What to know about the tornado alert message that probably woke you up

PHILADELPHIA (WPVI) -- For many in the Philadelphia area, we were awoken Monday morning not by the pleasant sunrise or relaxing music on the alarm clock, but by a blaring tone emanating from our cell phones.

The sound that blasted through the Delaware Valley around 3:20 a.m. came complete with a strong warning that made sure we were truly awake:

"Emergency Alert
Tornado Warning in this area til 3:45 AM EDT.
Take shelter now. Check local media - NWS."

This was a message from the Wireless Emergency Alert (WEA) program.

WEAs can be sent by state and local public safety officials, the National Weather Service, the National Center for Missing and Exploited Children, and the President of the United States.

The reason the WEA most likely woke you up - because it's supposed to.

"WEAs look like text messages, but are designed to get your attention and alert you with a unique sound and vibration," according to the Department of Homeland Security.

You don't get charged for receiving these alerts and there is no need to subscribe.

At least one viewer said they were so annoyed at the early wake-up call that they planned on turning off the alerts on their cell phone (which is an option).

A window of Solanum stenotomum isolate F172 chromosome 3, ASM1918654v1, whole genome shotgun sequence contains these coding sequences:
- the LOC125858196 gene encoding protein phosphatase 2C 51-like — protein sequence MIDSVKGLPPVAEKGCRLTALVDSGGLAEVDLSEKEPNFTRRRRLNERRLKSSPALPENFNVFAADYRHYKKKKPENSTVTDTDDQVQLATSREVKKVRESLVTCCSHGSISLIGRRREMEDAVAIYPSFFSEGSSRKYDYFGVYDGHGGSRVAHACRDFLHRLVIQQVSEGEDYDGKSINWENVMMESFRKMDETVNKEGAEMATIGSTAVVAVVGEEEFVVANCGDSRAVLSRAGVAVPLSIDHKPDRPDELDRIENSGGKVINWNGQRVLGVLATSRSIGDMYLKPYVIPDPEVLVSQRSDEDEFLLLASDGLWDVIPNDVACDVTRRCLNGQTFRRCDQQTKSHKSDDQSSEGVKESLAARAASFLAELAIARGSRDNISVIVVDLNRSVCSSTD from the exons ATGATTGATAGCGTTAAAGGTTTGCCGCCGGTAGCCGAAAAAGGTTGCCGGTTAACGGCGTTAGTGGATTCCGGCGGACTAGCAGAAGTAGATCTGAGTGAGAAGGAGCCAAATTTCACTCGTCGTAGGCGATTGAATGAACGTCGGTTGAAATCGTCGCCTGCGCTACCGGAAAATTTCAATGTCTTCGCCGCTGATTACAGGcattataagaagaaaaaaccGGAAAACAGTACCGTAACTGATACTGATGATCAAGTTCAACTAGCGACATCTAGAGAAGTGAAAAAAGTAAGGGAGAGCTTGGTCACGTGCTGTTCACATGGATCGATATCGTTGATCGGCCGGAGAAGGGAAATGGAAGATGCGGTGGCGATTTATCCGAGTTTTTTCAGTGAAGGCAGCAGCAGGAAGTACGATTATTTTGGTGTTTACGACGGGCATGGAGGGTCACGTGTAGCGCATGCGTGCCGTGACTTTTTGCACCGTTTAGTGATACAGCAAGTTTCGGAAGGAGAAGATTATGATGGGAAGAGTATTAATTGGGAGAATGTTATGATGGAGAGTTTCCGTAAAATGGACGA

Officials, however, do not recommend that.

"During an emergency, alert and warning officials need to provide the public with life-saving information quickly. Wireless Emergency Alerts (WEAs) are just one of the ways public safety officials can quickly and effectively alert and warn the public about serious emergencies," Homeland Security says.

According to CTIA, since it inceptions in 2012, more than 40,000 WEAs have been sent throughout the country.

"More than 50 missing children have been recovered thanks to wireless AMBER Alerts, and the program has saved countless lives during severe weather events or other imminent threats," CTIA said.

Last October, the White House tested the alert system with a presidential alert which read: "Presidential Alert: THIS IS A TEST of the National Wireless Emergency Alert System. No action is needed."
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The government tested a new national alert system that would let presidents send out emergency messages to phones all over the country.

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